Your pancreas is located on the left side of your abdomen, above the
intestines and behind the stomach. A slender organ about 6 to 9 inches
long, the pancreas has two main functions:
It produces digestive juices or enzymes
It produces hormones such as insulin and glucagon to help your body
regulate blood sugar
A small, hollow tube, called the pancreatic duct, runs through the middle
of the pancreas. The digestive juices or enzymes that the pancreas makes
travel through the pancreatic duct to the small intestine, where they mix
with partially digested food from the stomach. These pancreatic enzymes
help turn digested food into a form of sugar called glucose. Glucose, our
body's primary source of energy, passes through the intestinal wall into
the bloodstream, and eventually into every cell in our body.
Insulin and Glucagon Production
The pancreas also produces two hormones - insulin and glucagon - to
regulate the amount of sugar, or glucose, in our body. These hormones do
not travel through the pancreatic duct, but rather, are released directly
into the bloodstream.
The pancreas contains clusters of cells called islets. Each islet - a
mixture of alpha, beta, gamma and delta cells - contains about 1,000 cells.
The alpha cells produce glucagon. The beta cells produce insulin.
The beta cells, in particular, are highly specialized, very fragile and
require a lot of metabolic, or chemical, energy to make insulin. The beta
cells account for 1 percent of the pancreatic mass, but use 80 percent of
the pancreatic blood supply.
Regulating Blood Sugar
It is important to keep a constant supply of blood sugar - spreading it out
between meals - to power our cells and keep up our energy. Here's how the
cycle works. Our body digests the food we eat into glucose or sugar, the
rising level of glucose triggers the pancreas to produce insulin, and the
insulin helps the cells uptake the glucose, which is used immediately for
energy or stored for later. Gradually the glucose level in our bloodstream
drops and the pancreas powers down the insulin.
Glucagon has the opposite effect. During exercise, for instance, when our
body uses glucose for energy, the pancreas detects a decrease in blood
sugar. The low level of glucose stimulates the pancreas to release
glucagon, which triggers the liver to produce and release glucose into the
bloodstream. Gradually our blood sugar rises and the pancreas turns off the
People who are not able to clear glucose from their bloodstream have a
disease called diabetes. In type 1 diabetes, also called juvenile diabetes,
the pancreas does not produce any insulin. In type 2 diabetes, the pancreas
makes insulin, but the body is not able to use it.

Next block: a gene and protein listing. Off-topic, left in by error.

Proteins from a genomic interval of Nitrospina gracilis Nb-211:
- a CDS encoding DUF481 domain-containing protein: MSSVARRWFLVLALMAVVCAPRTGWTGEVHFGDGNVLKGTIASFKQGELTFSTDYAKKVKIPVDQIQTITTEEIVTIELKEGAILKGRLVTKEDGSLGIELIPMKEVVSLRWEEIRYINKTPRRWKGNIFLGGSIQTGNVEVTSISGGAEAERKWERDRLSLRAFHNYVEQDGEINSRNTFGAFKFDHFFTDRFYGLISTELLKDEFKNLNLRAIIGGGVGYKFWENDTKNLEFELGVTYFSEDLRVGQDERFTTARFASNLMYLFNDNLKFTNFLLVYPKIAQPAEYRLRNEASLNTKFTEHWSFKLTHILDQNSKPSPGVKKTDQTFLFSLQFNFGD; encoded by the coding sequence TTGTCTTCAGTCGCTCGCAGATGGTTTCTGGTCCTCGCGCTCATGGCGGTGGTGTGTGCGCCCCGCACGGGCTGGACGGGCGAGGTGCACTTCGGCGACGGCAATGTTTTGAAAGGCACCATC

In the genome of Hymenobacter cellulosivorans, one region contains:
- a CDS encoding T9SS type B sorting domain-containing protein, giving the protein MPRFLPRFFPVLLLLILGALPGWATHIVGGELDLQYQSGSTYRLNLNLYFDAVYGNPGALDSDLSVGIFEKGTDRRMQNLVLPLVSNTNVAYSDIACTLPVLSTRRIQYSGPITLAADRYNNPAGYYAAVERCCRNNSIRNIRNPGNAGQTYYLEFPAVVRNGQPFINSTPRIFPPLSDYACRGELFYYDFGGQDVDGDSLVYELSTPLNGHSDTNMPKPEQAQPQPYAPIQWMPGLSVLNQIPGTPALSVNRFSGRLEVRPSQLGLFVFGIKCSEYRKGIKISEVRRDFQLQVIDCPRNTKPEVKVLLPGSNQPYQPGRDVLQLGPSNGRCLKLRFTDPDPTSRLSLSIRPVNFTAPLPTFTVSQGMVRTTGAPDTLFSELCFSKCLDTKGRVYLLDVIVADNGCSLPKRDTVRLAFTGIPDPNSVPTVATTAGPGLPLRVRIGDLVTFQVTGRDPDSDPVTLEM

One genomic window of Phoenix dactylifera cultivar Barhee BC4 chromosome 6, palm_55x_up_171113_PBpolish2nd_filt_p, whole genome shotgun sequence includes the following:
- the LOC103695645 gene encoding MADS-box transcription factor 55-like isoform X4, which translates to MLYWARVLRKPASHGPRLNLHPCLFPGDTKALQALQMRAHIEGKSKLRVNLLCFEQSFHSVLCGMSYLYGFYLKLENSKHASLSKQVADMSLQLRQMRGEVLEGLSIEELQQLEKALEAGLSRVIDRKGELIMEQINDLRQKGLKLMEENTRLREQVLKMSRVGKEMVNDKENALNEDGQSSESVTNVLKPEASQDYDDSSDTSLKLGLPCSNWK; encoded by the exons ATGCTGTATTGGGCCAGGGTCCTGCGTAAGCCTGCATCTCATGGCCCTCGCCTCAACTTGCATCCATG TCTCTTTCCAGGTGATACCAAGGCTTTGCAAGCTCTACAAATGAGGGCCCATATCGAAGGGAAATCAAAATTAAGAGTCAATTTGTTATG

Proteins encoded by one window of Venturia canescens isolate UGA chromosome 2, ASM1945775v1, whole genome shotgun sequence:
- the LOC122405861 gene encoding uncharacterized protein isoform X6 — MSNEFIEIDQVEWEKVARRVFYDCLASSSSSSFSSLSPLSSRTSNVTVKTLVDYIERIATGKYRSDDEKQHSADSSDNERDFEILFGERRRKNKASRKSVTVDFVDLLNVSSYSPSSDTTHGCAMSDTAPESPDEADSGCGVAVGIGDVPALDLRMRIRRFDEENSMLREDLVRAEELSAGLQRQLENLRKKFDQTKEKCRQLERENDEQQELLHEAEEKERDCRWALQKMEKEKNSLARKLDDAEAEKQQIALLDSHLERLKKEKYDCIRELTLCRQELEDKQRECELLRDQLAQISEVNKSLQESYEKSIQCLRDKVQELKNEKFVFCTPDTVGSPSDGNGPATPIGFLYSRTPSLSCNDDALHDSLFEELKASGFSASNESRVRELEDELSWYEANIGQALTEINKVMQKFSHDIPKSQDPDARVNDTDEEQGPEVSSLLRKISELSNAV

Typical signs and symptoms of high blood glucose can include:
Low energy level
Over time and without treatment, high levels of glucose or blood sugar can
cause kidney failure, cardiovascular disease including heart attacks, eye
disease leading to blindness, nerve damage, and other devastating health
Individuals with diabetes need medical treatment to control blood glucose
levels. People with type 1 diabetes need daily insulin injections to
replace what their bodies are unable to make. People with type 2 diabetes
benefit most often from pills (oral medication) to help their bodies use
the insulin they produce more effectively. For both types of diabetes,
essential treatment also includes a healthy diet, physical activity and
regular visits to a physician who specializes in diabetes (a diabetologist
The Joslin/BIDMC Alliance
Our longstanding clinical collaboration with Joslin Diabetes Center - the
global leader in diabetes research, care and education - helps provide
preeminent specialty care to people with diabetes. Joslin Diabetes Center
and BIDMC, two Harvard-affiliated institutions, have been working together
for years to improve treatment and services for people with diabetes. Our
multidisciplinary approach helps ensure continuity of care in both the
inpatient and outpatient setting. Pancreas transplantation is one treatment
option, and together we have established one of the more active pancreas
transplant programs in New England.
A pancreas transplant may be considered as a treatment option for people
who have severe symptoms and/or complications brought on by type 1
diabetes, with deteriorating quality of life as a result. These are people
who may experience wide and unpredictable fluctuations in blood sugar
levels despite insulin therapy. Sometimes doctors will perform a pancreas
and kidney transplant at the same time, for people who have kidney failure
related to diabetes. Or, some people may receive a pancreas transplant
after their kidney transplant to help protect the donor kidney from the
long-term complications of diabetes.